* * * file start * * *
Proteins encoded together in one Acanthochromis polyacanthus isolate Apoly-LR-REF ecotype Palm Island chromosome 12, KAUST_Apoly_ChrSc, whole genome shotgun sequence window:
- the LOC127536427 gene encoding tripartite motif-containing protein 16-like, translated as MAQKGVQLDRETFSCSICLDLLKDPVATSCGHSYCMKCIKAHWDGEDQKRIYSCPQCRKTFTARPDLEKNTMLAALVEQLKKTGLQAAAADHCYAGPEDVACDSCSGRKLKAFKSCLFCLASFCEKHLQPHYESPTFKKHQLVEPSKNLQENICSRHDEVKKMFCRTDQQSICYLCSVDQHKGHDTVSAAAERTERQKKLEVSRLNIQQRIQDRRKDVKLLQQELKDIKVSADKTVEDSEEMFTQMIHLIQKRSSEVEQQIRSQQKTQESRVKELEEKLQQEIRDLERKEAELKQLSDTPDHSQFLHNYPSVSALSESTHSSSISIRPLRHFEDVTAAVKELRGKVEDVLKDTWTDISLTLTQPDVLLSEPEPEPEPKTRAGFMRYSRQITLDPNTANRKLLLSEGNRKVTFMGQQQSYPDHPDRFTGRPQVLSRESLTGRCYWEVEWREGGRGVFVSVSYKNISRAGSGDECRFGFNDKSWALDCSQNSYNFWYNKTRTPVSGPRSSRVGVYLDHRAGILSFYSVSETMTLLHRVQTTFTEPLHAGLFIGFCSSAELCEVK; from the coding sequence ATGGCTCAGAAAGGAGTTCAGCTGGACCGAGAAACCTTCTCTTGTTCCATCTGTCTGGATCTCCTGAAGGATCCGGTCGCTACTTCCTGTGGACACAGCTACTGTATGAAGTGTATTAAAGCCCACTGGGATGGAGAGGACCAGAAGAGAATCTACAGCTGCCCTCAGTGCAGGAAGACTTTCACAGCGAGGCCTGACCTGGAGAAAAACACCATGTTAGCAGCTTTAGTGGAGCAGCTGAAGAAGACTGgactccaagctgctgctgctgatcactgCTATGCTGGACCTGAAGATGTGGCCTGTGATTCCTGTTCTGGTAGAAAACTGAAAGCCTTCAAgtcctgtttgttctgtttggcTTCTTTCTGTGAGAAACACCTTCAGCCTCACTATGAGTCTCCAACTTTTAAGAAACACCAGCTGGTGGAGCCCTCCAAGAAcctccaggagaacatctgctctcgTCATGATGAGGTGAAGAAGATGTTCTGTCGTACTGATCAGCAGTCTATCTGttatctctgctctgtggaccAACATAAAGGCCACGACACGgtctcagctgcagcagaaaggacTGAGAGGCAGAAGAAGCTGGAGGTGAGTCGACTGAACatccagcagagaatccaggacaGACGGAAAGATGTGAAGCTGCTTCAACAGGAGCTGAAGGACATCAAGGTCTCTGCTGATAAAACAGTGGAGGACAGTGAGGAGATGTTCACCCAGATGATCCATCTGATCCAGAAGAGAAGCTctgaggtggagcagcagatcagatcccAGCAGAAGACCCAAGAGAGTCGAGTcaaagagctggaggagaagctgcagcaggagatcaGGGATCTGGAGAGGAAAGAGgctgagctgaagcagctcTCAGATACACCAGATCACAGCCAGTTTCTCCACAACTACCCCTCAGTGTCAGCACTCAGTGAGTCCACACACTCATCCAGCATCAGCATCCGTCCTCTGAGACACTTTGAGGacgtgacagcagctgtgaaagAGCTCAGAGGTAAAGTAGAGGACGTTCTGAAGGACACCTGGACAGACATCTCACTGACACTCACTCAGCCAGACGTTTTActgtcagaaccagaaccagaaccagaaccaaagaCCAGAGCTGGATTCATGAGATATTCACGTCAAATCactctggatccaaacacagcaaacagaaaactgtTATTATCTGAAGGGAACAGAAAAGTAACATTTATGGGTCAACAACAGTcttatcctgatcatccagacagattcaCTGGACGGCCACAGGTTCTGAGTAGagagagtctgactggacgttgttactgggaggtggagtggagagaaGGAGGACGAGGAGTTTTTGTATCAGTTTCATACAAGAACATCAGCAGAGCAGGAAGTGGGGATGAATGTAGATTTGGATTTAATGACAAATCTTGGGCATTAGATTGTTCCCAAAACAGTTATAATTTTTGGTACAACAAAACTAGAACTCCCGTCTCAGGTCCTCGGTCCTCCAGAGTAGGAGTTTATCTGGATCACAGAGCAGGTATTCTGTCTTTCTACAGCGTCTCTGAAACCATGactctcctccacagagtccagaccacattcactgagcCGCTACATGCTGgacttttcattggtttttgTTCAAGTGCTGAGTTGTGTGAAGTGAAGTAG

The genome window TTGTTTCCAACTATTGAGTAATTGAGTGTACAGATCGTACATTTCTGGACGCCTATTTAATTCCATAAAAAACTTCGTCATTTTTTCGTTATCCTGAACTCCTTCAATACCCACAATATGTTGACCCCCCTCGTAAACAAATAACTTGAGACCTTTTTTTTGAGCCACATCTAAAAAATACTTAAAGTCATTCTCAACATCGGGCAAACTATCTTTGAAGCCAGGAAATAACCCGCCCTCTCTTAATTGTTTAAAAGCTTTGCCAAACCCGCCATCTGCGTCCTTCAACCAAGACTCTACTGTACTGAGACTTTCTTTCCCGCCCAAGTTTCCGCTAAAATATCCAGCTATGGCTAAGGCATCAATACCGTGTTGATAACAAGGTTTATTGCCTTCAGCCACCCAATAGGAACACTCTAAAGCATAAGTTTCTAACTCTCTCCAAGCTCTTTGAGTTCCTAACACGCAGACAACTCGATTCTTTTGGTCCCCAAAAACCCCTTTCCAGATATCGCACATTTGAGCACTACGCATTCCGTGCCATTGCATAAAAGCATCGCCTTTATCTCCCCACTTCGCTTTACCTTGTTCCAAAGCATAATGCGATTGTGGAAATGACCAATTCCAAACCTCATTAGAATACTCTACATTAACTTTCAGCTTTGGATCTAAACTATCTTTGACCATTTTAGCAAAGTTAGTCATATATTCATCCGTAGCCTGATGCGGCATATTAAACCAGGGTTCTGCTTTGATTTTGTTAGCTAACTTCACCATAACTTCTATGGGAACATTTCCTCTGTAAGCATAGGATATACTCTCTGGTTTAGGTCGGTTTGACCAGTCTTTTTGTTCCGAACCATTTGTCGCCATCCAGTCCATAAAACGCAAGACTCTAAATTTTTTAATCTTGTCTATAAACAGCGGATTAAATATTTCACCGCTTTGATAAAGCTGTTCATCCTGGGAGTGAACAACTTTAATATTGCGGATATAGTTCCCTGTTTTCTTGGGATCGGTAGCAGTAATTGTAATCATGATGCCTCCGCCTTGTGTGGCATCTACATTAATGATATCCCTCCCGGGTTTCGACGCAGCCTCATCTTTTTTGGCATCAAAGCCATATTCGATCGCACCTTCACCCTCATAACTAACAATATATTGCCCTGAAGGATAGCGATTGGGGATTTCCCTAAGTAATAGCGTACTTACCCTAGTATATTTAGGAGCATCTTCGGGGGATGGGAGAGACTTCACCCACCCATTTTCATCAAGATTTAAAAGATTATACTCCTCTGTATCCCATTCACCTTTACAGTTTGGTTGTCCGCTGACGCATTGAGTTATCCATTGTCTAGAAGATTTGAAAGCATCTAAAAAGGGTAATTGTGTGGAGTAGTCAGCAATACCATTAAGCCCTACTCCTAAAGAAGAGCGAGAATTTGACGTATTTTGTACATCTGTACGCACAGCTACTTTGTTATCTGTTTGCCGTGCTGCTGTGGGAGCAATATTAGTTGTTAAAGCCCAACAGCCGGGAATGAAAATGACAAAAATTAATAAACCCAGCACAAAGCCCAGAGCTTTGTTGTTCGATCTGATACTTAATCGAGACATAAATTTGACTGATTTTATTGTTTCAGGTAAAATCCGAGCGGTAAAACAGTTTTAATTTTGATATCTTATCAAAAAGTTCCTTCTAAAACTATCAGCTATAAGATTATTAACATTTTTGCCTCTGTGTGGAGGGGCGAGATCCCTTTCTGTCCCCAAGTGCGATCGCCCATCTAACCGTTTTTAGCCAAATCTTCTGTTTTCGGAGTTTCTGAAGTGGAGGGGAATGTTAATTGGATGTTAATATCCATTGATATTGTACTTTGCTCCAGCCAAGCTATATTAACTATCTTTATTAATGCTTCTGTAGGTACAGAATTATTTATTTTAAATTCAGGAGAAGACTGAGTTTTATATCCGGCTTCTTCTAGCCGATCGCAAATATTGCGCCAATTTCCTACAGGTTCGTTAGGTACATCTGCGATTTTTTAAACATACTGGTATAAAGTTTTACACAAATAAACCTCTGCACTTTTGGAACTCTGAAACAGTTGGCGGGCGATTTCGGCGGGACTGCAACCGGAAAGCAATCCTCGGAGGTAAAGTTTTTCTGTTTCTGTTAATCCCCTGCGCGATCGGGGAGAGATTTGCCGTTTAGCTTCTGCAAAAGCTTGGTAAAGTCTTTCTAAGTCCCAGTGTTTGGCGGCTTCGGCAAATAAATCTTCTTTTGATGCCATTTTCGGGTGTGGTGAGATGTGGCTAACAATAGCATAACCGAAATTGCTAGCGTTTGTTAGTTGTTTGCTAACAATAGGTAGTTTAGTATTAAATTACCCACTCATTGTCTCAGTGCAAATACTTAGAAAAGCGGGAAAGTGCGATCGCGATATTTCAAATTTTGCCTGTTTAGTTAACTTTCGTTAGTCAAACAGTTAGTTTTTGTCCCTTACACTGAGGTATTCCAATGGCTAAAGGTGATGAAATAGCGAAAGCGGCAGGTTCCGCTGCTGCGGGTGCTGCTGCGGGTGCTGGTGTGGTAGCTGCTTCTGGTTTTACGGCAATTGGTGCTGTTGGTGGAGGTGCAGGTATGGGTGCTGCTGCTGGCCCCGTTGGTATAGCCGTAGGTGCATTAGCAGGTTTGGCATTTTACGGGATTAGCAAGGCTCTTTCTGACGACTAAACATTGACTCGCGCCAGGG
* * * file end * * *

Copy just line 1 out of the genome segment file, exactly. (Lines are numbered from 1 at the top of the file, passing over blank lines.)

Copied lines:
Proteins encoded together in one Acanthochromis polyacanthus isolate Apoly-LR-REF ecotype Palm Island chromosome 12, KAUST_Apoly_ChrSc, whole genome shotgun sequence window: